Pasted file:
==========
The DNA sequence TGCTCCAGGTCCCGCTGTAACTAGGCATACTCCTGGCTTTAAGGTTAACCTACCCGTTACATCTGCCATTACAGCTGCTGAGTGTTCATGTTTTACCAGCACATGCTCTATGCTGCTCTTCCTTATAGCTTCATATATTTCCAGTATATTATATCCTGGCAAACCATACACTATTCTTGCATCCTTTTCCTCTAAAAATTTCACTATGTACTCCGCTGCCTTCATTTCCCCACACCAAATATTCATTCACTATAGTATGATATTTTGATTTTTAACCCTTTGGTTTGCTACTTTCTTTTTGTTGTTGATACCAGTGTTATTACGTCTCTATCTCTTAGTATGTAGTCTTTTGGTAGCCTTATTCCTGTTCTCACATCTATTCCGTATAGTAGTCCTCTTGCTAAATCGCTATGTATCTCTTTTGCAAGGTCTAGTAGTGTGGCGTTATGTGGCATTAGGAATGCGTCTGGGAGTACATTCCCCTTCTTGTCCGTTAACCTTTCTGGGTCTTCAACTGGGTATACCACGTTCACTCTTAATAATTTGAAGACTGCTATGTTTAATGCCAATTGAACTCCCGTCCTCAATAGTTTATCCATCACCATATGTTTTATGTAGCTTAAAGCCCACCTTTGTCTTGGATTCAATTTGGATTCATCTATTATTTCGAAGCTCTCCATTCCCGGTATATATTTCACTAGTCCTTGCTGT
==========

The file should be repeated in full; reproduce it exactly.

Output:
The DNA sequence TGCTCCAGGTCCCGCTGTAACTAGGCATACTCCTGGCTTTAAGGTTAACCTACCCGTTACATCTGCCATTACAGCTGCTGAGTGTTCATGTTTTACCAGCACATGCTCTATGCTGCTCTTCCTTATAGCTTCATATATTTCCAGTATATTATATCCTGGCAAACCATACACTATTCTTGCATCCTTTTCCTCTAAAAATTTCACTATGTACTCCGCTGCCTTCATTTCCCCACACCAAATATTCATTCACTATAGTATGATATTTTGATTTTTAACCCTTTGGTTTGCTACTTTCTTTTTGTTGTTGATACCAGTGTTATTACGTCTCTATCTCTTAGTATGTAGTCTTTTGGTAGCCTTATTCCTGTTCTCACATCTATTCCGTATAGTAGTCCTCTTGCTAAATCGCTATGTATCTCTTTTGCAAGGTCTAGTAGTGTGGCGTTATGTGGCATTAGGAATGCGTCTGGGAGTACATTCCCCTTCTTGTCCGTTAACCTTTCTGGGTCTTCAACTGGGTATACCACGTTCACTCTTAATAATTTGAAGACTGCTATGTTTAATGCCAATTGAACTCCCGTCCTCAATAGTTTATCCATCACCATATGTTTTATGTAGCTTAAAGCCCACCTTTGTCTTGGATTCAATTTGGATTCATCTATTATTTCGAAGCTCTCCATTCCCGGTATATATTTCACTAGTCCTTGCTGT